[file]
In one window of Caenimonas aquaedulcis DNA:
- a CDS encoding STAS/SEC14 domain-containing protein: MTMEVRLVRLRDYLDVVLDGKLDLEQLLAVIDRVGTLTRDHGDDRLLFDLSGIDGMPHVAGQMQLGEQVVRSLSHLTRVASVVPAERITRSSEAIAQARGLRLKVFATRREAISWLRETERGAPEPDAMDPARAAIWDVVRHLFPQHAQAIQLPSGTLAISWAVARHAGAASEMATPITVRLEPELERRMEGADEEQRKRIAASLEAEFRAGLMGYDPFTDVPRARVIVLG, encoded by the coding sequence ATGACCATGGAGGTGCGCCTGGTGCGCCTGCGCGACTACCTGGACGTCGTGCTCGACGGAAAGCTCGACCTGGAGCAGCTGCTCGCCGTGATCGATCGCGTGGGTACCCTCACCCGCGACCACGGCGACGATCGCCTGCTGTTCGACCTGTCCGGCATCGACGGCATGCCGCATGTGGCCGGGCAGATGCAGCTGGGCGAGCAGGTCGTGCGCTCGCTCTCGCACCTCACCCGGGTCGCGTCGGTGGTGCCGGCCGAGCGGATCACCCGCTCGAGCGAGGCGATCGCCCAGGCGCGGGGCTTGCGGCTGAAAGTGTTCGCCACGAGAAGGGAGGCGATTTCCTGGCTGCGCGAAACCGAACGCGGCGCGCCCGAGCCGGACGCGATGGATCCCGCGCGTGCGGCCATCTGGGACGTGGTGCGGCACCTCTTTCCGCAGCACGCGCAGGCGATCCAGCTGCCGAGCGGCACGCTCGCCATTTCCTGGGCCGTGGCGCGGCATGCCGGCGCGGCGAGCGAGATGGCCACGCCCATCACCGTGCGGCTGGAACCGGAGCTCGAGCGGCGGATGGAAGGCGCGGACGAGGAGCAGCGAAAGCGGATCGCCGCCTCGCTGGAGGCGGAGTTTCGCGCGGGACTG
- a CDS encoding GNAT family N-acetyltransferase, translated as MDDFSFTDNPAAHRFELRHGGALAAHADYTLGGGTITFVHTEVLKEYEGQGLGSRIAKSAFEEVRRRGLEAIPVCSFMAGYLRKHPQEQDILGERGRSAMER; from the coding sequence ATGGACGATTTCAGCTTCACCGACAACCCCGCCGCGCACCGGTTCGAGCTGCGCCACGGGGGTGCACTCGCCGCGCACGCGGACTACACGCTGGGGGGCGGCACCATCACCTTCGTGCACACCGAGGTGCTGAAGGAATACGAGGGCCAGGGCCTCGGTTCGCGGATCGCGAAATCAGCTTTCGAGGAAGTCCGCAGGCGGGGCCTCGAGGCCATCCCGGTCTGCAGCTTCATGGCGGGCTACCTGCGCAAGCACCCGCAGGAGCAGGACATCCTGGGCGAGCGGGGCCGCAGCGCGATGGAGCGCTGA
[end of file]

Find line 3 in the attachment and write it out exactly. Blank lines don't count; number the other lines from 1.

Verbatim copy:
- a CDS encoding GNAT family N-acetyltransferase, translated as MDDFSFTDNPAAHRFELRHGGALAAHADYTLGGGTITFVHTEVLKEYEGQGLGSRIAKSAFEEVRRRGLEAIPVCSFMAGYLRKHPQEQDILGERGRSAMER; from the coding sequence ATGGACGATTTCAGCTTCACCGACAACCCCGCCGCGCACCGGTTCGAGCTGCGCCACGGGGGTGCACTCGCCGCGCACGCGGACTACACGCTGGGGGGCGGCACCATCACCTTCGTGCACACCGAGGTGCTGAAGGAATACGAGGGCCAGGGCCTCGGTTCGCGGATCGCGAAATCAGCTTTCGAGGAAGTCCGCAGGCGGGGCCTCGAGGCCATCCCGGTCTGCAGCTTCATGGCGGGCTACCTGCGCAAGCACCCGCAGGAGCAGGACATCCTGGGCGAGCGGGGCCGCAGCGCGATGGAGCGCTGA